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Reports: Alex Jones' phone records have been given to House panel investigating Jan. 6

Right-Wing media personality Alex Jones is seen on a video screen during a public hearing of the U.S. House select committee investigating the Jan. 6, 2021, attack on the U.S. Capitol. On Monday, some two years' worth of phone Jones' phone data was turned over to the committee. Pool File Photo by Sarah Silbiger/UPI | <a href="/News_Photos/lp/ead1afff0629475b5b00a71fa3b056ea/" target="_blank">License Photo</a>
Right-Wing media personality Alex Jones is seen on a video screen during a public hearing of the U.S. House select committee investigating the Jan. 6, 2021, attack on the U.S. Capitol. On Monday, some two years' worth of phone Jones' phone data was turned over to the committee. Pool File Photo by Sarah Silbiger/UPI | License Photo

Aug. 8 (UPI) -- A lawyer representing parents who sued Infowars podcast host Alex Jones has given a House committee investigating the Jan. 6, 2021, attack on the Capitol some two years' worth of the right-wing conspiracy theorist's text messages.

The trove of phone data was handed over to the House select committee on Monday by lawyer Mark Bankston, both The New York Times and CNN reported, citing an unnamed person familiar with the situation.

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Bankston recently secured nearly $50 million from Jones in a defamation case brought against the podcast host by Scarlett Lewis and Neil Heslin, the parents of Sandy Hook shooting victim Jesse Lewis.

The pair had sued Jones over his years-long, widely debunked conspiracy theory that the 2012 massacre at Connecticut's Sandy Hook Elementary School was a hoax perpetrated by actors in an effort to enforce gun restrictions.

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Bankston came into possession of the documents when Jones' legal team inadvertently sent them to him during the trial.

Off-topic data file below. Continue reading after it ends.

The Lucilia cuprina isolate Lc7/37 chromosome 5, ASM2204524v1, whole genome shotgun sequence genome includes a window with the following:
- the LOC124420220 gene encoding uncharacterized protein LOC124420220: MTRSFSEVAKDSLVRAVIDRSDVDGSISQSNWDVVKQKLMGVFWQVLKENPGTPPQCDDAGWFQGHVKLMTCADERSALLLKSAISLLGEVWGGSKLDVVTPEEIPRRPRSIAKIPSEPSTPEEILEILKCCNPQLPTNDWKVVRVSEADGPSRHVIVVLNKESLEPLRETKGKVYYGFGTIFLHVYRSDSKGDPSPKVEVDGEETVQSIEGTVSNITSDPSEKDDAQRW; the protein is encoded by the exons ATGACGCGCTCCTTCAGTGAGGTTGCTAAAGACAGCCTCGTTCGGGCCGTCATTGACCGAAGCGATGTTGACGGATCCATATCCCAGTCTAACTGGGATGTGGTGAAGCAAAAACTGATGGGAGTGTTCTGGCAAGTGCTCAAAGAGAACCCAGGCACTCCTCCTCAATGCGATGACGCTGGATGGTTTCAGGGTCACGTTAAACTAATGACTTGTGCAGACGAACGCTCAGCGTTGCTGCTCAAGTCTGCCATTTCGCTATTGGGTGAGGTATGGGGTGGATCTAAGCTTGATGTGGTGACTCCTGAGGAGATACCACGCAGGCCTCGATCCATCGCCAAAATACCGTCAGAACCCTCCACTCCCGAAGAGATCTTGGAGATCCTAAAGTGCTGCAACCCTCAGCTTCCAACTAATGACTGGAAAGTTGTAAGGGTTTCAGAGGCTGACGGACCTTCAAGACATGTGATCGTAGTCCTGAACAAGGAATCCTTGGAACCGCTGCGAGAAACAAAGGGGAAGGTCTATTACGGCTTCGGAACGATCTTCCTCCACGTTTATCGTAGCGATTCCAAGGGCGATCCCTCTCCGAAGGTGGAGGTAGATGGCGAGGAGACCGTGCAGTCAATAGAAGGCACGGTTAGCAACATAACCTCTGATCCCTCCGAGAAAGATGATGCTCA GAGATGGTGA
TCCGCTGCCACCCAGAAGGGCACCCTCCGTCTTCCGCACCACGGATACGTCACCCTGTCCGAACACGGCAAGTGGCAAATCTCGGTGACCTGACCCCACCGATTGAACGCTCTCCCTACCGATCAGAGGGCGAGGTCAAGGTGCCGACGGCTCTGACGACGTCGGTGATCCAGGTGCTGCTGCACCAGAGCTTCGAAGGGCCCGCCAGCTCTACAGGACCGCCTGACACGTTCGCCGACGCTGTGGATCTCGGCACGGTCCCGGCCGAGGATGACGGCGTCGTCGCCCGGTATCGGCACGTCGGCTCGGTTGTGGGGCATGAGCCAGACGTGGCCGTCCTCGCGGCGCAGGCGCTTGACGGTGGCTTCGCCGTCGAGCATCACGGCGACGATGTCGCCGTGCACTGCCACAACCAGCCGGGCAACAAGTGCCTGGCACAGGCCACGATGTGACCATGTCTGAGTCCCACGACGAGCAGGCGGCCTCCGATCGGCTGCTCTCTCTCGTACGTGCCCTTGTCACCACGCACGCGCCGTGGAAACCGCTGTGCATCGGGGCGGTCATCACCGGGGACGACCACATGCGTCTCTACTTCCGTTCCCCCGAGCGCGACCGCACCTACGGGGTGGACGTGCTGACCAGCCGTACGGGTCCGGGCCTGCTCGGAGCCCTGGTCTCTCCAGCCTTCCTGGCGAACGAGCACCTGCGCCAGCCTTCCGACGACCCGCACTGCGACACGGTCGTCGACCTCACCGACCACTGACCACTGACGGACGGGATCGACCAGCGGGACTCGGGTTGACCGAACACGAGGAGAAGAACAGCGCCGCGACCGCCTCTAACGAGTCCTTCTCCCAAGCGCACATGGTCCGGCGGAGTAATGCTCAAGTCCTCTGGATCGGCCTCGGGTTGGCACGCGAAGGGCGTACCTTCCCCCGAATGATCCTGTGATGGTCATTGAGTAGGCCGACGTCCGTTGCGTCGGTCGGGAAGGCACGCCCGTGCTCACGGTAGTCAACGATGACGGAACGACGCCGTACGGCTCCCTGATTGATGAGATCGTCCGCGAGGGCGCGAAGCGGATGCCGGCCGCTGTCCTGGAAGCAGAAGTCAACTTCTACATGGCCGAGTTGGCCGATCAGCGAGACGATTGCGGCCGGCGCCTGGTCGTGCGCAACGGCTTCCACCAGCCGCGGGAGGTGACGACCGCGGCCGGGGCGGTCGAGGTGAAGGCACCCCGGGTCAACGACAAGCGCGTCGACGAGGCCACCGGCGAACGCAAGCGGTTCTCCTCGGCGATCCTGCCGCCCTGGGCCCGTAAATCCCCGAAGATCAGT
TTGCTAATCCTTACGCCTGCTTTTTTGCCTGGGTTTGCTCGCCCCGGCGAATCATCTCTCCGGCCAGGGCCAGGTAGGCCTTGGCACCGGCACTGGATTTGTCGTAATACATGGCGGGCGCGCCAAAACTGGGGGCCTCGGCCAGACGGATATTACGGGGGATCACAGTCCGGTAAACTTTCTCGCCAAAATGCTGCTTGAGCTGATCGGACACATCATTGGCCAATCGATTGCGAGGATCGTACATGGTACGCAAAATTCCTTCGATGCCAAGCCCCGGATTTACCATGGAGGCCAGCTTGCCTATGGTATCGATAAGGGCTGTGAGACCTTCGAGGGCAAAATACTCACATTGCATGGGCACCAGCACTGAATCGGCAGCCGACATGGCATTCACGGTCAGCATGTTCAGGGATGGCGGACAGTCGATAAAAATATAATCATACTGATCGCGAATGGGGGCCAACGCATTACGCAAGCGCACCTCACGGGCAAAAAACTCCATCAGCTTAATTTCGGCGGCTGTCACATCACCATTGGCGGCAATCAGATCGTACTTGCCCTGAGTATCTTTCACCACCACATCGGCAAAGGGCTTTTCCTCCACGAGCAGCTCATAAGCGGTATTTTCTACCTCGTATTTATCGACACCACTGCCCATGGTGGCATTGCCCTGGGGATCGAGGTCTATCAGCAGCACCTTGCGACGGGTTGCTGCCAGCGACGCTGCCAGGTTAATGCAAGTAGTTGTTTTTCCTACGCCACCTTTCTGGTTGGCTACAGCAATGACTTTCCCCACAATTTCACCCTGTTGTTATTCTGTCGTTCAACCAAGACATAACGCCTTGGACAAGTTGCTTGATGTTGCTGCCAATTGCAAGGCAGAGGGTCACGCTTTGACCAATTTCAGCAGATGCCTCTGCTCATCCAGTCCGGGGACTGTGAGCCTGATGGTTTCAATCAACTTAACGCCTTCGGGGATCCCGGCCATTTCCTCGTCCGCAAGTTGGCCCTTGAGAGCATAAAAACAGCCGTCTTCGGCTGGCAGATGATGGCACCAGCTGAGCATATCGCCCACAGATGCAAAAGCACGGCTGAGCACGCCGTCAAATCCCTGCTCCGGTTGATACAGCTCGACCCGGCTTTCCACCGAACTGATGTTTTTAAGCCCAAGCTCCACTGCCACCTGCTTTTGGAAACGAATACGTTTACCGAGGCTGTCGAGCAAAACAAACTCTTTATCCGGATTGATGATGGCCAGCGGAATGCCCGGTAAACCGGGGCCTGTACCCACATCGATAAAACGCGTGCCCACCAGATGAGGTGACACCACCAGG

Jones, who was a vocal supporter of former President Donald Trump and had helped organize a pro-Trump rally the day before the insurrection attempt, had spoken to the committee early this year as part of its investigation, invoking the Fifth Amendment nearly 100 times.

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Following the revelation that the phone records exist, the House committee requested copies.

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According to The New York Times, the data turned over does not include information from later than mid-2020, prior to Jones becoming involved in organizing pro-Trump rallies amid the former president's campaign to stay at the country's helm.

After it was revealed that the documents had been handed over to the plaintiffs, Jones' attorney, Federico Andino Reynal, had called for a mistrial and asked that Bankson be ordered to destroy the documents as well as bar him from being able to give them to the investigating committee.

The request was declined, with Judge Maya Guerra Gamble telling Bankston that she's "not standing between you and congress."

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"That's not my job," she said. "I'm not going to do that.

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